Use of an additional single ratio torque multiplier mounted to the motor is technically the best way to go for generating torque as opposed to fitting a larger, heavier and more expensive motor.

Of course how that is to be accomplished is totally another thing.
I have seen all possible meshed gears removed from a standard transmission excepting those for first and second gear which are part of the input shaft itself. Sure it whined some. In hindsight we should have had new input and output shafts manufactured. Today finding someone to write G-code for a CMC may not be a problem.
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Post by Stiive » Sat, 18 May 2013, 18:01

Richo wrote: But the higher the voltage the more likely the insulation will break down in the motor or other parts in the system.


I dont think so... The mag wire insulation should be good for well over 1,000V. The 5135-4WS14 passes a megger test at 2.5kV

Richo wrote:The point will be there are cheaper ways to get power rather than just upping traction voltage.
Given the common industry standard for 400/415V making this the voltage the cheaper option.


Not in this case, you cant get more power out of the 5135-4WS14 without increasing voltage further. Question is, what is the limiting factor?
The 5138 is always going to be more powerful though because it is physically bigger - just the lower voltage winding on the 5135 makes it more practical to overvoltage - I cant see anyone going a 1200V build to double voltage the 5138 Image.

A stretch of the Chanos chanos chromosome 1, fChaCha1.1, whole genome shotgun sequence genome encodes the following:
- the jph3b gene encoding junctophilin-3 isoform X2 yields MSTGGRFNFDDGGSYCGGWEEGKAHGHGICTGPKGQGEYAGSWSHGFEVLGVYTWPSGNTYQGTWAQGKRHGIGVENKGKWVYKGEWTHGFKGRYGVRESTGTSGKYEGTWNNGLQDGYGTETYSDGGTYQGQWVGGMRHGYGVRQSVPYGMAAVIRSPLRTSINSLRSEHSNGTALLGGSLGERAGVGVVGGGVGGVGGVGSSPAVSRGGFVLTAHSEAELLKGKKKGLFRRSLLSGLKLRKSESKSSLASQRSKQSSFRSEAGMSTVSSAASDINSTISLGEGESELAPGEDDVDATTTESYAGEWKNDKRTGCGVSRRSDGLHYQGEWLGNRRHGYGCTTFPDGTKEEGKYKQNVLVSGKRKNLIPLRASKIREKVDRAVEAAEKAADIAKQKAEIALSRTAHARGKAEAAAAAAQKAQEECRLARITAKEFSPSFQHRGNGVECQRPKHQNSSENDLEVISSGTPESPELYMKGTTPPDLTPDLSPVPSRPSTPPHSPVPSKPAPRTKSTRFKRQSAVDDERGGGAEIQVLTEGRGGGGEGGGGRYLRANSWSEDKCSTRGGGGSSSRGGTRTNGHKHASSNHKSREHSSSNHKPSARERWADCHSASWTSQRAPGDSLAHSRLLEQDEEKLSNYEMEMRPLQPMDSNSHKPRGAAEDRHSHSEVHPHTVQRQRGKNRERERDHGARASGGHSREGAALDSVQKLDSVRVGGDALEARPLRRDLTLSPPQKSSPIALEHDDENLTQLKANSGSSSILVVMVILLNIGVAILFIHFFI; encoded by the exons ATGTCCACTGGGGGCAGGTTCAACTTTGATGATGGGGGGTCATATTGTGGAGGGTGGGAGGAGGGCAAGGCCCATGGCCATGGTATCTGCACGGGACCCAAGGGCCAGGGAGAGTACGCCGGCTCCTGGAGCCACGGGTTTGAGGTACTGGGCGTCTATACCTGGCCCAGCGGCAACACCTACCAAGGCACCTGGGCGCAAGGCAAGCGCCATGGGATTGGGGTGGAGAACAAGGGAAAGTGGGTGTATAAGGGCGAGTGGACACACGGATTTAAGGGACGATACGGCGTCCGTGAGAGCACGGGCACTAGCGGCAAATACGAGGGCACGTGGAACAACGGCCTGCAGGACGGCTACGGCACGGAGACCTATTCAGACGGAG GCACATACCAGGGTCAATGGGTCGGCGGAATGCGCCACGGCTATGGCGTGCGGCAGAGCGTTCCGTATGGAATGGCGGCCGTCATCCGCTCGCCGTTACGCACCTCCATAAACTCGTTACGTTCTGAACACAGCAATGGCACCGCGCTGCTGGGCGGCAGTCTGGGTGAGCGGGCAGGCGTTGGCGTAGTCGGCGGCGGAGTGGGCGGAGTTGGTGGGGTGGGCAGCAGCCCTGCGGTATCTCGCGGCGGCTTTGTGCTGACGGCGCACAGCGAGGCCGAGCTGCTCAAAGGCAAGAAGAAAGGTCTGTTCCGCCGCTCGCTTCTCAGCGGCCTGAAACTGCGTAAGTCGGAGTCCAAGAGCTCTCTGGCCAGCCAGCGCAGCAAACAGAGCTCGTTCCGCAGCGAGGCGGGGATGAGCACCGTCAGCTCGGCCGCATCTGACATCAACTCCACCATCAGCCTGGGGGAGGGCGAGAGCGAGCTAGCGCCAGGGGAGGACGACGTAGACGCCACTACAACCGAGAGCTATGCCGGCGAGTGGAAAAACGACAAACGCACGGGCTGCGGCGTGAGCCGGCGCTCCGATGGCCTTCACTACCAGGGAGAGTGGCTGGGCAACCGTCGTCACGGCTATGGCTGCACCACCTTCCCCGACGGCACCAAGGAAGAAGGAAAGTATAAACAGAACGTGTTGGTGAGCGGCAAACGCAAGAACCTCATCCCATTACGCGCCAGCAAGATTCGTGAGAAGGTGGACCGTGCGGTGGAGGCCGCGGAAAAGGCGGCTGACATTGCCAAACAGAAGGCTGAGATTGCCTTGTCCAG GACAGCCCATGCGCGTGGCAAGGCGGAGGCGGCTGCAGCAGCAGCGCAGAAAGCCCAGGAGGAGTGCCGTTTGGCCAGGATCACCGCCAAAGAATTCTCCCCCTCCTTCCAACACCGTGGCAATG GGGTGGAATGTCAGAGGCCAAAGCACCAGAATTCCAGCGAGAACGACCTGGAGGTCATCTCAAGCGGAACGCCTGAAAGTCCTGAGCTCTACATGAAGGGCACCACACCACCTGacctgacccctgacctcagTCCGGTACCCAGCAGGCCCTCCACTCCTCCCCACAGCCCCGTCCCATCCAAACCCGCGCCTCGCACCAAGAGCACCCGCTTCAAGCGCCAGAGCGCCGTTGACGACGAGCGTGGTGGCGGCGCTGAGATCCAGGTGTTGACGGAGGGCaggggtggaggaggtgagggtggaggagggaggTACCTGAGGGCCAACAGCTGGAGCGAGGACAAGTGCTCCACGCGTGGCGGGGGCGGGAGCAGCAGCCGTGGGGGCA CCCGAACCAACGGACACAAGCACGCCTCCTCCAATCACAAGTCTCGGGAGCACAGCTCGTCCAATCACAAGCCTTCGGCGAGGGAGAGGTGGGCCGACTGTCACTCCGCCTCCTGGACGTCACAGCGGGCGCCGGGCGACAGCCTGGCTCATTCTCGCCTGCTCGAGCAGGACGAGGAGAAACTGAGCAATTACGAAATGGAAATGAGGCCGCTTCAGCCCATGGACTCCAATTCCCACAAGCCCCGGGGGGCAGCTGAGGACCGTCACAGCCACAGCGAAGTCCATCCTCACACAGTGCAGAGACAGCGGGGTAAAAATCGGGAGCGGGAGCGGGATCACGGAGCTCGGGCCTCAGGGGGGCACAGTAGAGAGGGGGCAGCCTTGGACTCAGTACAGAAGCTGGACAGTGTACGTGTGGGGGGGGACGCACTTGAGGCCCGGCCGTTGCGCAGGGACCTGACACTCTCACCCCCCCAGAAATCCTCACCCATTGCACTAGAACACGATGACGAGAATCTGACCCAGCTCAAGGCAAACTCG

I'm in the middle of making a 750V controller, since I have a spare 5135-4WS14, maybe ill give it a try - though i don't want to cause any damage
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Post by TooQik » Fri, 07 Jun 2013, 06:02

Just thought I'd update this thread for anyone interested, I've ordered a 1PV5138-4WS24 along with a TI-9030 inverter from HEC and hope to have my hands on them in about 6 weeks. Image

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Post by Jodie » Fri, 07 Jun 2013, 06:25

I'm interested,

Im up the road in Cockatoo.
I have a 5135 unpacked.
Interested to see how your inverter goes.

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Post by Richo » Fri, 07 Jun 2013, 07:04

Yep the 5138 should be good with oodles of continuous torque.
Here is the link to the motor specs
http://w3.usa.siemens.com/us/internet-d ... 0Sheet.pdf

Stiive wrote:The 5135-4WS24 passes a megger test at 2.5kV.
Sure but I said more likely.
Add heat cycling and voltage spikes and it won't pass that megger test for ever.
So the short answer is NO but the long answer is YES.
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Post by TooQik » Sun, 09 Jun 2013, 18:18

Jodie wrote:Im up the road in Cockatoo.
A mere stone's throw away. Image

Will start a conversion thread once I actually start getting my hands dirty and I find my digital camera.
Richo wrote:Yep the 5138 should be good with oodles of continuous torque.
I'm looking forward to taking the car to a hillclimb meet once completed and seeing how it goes.
Last edited by TooQik on Sun, 09 Jun 2013, 08:21, edited 1 time in total.